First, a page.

Distribution courses in The Natural World

GEOS 101 / ENVI 105 (F)The Co-Evolution of Earth and Life

Our planet is about 4.6 billion years old, and has supported life for at least the last 3.5 billion of those years. This course will consider the inter-related nature of Earth and the life that inhabits it, starting with the first living organisms and progressing to the interaction of our own species with the Earth today. Students will investigate the dynamic nature of the Earth-life system, examine many of its feedbacks, and learn about the dramatic changes that have occurred throughout the history of the Earth. We will ask questions such as: How did the Earth facilitate biologic evolution, and what effects did those biologic events have on the physical Earth? When did photosynthesis evolve, how can we detect that in the rock record, and how did this biological event lead to profound changes in the environment? How and why did animals evolve and what role did environmental change play in the radiation of animal life? How did the rise and radiation of land plants affect world climate? How do plate tectonics, glaciation, and volcanism influence biodiversity and evolutionary innovation? What caused mass extinctions in the past and what can that teach us about our current extinction crisis? Labs will involve hands-on analysis of rocks, fossils, and real-world data as well as conceptual and analytical exercises; field trips will contextualize major events in Earth history and will help students learn to read the rock record. Through these investigations, the class will provide a comprehensive overview of Earth history, with special attention paid to the geological and paleontological history of the northeastern United States. [ more ]

ENVI 102 (S)Introduction to Environmental Science

Environmental science is the interdisciplinary study of the Earth's systems through the synthesis of physical, chemical, geological, and biological perspectives. This course introduces students to the scientific methods used to assess human impacts on the environment. Through this course students will be introduced to scientific literature on local and regional issues and place them in a global context The environmental policy implications of the local and regional data that is collected also will be examined through discussions and class debates. We will explore the physical/natural environmental processes within the local Hoosic River Watershed through field and laboratory exercises, these local findings then will be interpreted in the broader context of the downstream watersheds and landscapes in which the Hoosic is situated, namely the Hudson River, and ultimately the Atlantic Ocean. Examples of topics covered are: linkages between terrestrial and aquatic ecosystems, climate change, human impacts on water quality, acid rain, toxic metals, human influences on hydrology, ecosystem restoration/remediation, and waste treatment. Some to the analyses of these topics will be through short lab reports, while the applications of these science topics to policy issues will be explored through classroom debates. Students design and complete an independent project on one of these subjects as it pertains to their hometown. There will be an all-day field trip through the Hoosic River Valley early in the semester. [ more ]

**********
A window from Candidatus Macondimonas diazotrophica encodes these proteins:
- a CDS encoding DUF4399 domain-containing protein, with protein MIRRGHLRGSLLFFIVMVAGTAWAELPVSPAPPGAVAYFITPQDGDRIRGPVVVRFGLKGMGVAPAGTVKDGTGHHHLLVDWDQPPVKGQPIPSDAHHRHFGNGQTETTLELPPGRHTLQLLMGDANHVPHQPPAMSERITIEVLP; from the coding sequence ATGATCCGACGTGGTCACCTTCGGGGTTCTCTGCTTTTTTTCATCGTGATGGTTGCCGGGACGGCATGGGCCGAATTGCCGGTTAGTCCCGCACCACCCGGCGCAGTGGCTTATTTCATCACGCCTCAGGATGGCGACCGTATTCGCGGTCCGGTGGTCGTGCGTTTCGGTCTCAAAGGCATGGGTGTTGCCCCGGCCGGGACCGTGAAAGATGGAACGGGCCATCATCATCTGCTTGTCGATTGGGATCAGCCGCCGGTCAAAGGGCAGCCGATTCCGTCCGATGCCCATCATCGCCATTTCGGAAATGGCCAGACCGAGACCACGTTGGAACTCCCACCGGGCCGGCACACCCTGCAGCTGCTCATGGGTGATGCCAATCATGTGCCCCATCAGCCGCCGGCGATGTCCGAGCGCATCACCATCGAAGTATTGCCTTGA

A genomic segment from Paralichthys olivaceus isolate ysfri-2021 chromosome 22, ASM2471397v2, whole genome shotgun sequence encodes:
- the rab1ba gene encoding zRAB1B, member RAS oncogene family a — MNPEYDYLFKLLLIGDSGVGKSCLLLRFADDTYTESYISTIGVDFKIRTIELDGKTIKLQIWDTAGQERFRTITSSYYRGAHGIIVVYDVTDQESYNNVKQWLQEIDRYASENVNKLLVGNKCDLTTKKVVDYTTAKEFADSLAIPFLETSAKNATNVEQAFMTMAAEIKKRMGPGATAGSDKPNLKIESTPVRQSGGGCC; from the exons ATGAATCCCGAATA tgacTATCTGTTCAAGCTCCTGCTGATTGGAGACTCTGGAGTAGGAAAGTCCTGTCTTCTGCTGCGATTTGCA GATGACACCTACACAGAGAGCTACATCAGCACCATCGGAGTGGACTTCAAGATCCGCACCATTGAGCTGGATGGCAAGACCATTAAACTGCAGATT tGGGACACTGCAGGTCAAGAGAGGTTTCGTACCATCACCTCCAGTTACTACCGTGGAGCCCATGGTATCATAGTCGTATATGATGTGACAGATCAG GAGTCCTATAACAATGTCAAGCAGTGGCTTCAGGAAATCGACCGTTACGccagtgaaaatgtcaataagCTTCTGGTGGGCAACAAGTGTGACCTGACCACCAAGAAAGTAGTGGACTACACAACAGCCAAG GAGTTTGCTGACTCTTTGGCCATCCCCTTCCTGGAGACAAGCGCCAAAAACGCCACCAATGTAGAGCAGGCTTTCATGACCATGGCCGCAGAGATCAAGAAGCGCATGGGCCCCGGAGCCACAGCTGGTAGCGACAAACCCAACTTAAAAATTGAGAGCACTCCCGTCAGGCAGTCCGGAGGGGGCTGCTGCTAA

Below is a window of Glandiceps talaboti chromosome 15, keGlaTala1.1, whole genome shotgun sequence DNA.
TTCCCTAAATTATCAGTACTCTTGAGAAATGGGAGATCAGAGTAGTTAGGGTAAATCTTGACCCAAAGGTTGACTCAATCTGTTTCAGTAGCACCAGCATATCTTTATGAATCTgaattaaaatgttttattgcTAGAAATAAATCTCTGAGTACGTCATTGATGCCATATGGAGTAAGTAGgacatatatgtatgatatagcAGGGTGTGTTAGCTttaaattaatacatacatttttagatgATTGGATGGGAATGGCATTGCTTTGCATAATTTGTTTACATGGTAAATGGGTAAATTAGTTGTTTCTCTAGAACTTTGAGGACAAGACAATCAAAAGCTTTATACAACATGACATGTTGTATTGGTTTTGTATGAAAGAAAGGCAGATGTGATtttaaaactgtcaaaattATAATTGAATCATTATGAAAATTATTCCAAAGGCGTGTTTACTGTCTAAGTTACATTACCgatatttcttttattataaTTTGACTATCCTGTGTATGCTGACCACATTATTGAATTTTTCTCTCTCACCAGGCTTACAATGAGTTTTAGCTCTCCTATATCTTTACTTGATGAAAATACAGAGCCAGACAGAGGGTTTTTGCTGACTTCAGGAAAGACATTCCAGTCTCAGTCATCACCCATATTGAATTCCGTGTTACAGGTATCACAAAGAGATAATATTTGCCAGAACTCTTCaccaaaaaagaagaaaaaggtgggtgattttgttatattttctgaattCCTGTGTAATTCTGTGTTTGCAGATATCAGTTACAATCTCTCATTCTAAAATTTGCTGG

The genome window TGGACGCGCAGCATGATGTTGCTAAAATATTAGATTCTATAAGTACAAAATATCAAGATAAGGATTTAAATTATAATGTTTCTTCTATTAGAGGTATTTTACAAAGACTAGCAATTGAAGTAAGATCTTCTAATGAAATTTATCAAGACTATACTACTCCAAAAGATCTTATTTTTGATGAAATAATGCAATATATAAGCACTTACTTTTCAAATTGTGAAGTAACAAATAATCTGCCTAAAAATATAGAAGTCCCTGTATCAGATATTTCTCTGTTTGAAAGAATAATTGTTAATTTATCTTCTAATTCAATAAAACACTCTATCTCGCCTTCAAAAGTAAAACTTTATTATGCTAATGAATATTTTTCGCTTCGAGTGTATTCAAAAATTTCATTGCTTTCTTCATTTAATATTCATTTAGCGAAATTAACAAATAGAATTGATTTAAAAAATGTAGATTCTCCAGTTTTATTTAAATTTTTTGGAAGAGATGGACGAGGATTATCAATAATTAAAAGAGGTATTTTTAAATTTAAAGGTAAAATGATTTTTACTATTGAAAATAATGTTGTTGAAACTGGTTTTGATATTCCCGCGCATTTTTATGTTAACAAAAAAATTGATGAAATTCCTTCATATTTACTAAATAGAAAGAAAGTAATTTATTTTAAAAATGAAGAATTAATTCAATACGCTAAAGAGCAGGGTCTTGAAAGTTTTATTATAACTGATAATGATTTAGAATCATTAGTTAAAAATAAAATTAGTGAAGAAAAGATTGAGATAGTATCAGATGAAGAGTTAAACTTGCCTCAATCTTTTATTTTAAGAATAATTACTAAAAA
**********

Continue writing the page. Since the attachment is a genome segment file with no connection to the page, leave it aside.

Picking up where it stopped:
GEOS 102 (S)An Unfinished Planet

The Earth is a work-in-progress, an evolving planet whose vital signs--as expressed by earthquakes, volcanic eruptions, and shifting plates--are still strong. In a geological time frame, nothing on Earth is permanent: ocean basins open and close, mountains rise and fall, continental masses accrete and separate. There is a message here for all of us who live, for an infinitesimally brief time, on the moving surface of the globe. This course uses the plate tectonics model--one of the fundamental scientific accomplishments of the past century--to interpret the processes and products of a changing Earth. The emphasis will be on mountain systems (on land and beneath the oceans) as expressions of plate interactions. Specific topics include the rocks and structures of modern and ancient mountain belts, the patterns of global seismicity and volcanism, the nature of the Earth's interior, the changing configurations of continents and ocean basins through time, and, in some detail, the formation of the Appalachian Mountain system and the geological assembly of New England. Readings will be from a physical geology textbook, a primary source supplement, selected writings of John McPhee, and references about the geology of the Northeast. [ more ]

GEOS 103 / ENVI 103 (F)Global Warming and Natural Disasters

Not offered this year

The destruction caused by recent hurricanes such as Katrina, devastation of prolonged drought in the African Sahel, catastrophic flooding and mudslides in Indonesia and sea level encroachment on the Alaska coast are visible examples of natural disasters that may be modulated by climate change. Reports from the World Bank conclude that global climate change, together with environmental degradation and urbanization, has the potential to increase the severity and impact of natural disasters. In this course we globally examine geological and climatological processes that "set up" natural disasters such as hurricanes, floods, landslides, droughts, extreme temperatures, and coastal surges, as well as the processes that condition availability of water resources. We study in detail the causes and anticipated consequences of human alteration of climate and its impact on the spectrum of natural hazards and resources. During laboratory sessions we use local field sites and computer models to analyze recent disasters/hazards and options for mitigating future impacts and study trends in weather and climate. [ more ]

MAST 104 / ENVI 104 / GEOS 104 (S)Oceanography